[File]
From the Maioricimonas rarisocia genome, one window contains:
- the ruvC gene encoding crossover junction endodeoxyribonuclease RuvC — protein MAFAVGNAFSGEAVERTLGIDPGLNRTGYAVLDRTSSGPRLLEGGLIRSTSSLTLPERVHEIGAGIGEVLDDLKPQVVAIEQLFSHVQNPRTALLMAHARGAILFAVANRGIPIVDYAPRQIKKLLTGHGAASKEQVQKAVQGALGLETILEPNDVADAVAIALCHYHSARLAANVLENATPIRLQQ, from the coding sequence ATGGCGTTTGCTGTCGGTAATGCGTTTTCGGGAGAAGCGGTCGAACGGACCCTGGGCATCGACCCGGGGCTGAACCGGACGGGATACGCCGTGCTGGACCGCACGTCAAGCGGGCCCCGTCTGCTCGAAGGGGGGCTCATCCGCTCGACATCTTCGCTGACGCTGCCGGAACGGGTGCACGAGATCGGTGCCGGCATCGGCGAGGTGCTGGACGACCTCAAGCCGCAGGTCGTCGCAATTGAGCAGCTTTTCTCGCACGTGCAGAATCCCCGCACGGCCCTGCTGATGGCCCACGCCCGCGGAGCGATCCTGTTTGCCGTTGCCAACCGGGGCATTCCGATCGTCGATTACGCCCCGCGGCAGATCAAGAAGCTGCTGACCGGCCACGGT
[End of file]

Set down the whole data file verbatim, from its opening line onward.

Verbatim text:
From the Maioricimonas rarisocia genome, one window contains:
- the ruvC gene encoding crossover junction endodeoxyribonuclease RuvC — protein MAFAVGNAFSGEAVERTLGIDPGLNRTGYAVLDRTSSGPRLLEGGLIRSTSSLTLPERVHEIGAGIGEVLDDLKPQVVAIEQLFSHVQNPRTALLMAHARGAILFAVANRGIPIVDYAPRQIKKLLTGHGAASKEQVQKAVQGALGLETILEPNDVADAVAIALCHYHSARLAANVLENATPIRLQQ, from the coding sequence ATGGCGTTTGCTGTCGGTAATGCGTTTTCGGGAGAAGCGGTCGAACGGACCCTGGGCATCGACCCGGGGCTGAACCGGACGGGATACGCCGTGCTGGACCGCACGTCAAGCGGGCCCCGTCTGCTCGAAGGGGGGCTCATCCGCTCGACATCTTCGCTGACGCTGCCGGAACGGGTGCACGAGATCGGTGCCGGCATCGGCGAGGTGCTGGACGACCTCAAGCCGCAGGTCGTCGCAATTGAGCAGCTTTTCTCGCACGTGCAGAATCCCCGCACGGCCCTGCTGATGGCCCACGCCCGCGGAGCGATCCTGTTTGCCGTTGCCAACCGGGGCATTCCGATCGTCGATTACGCCCCGCGGCAGATCAAGAAGCTGCTGACCGGCCACGGT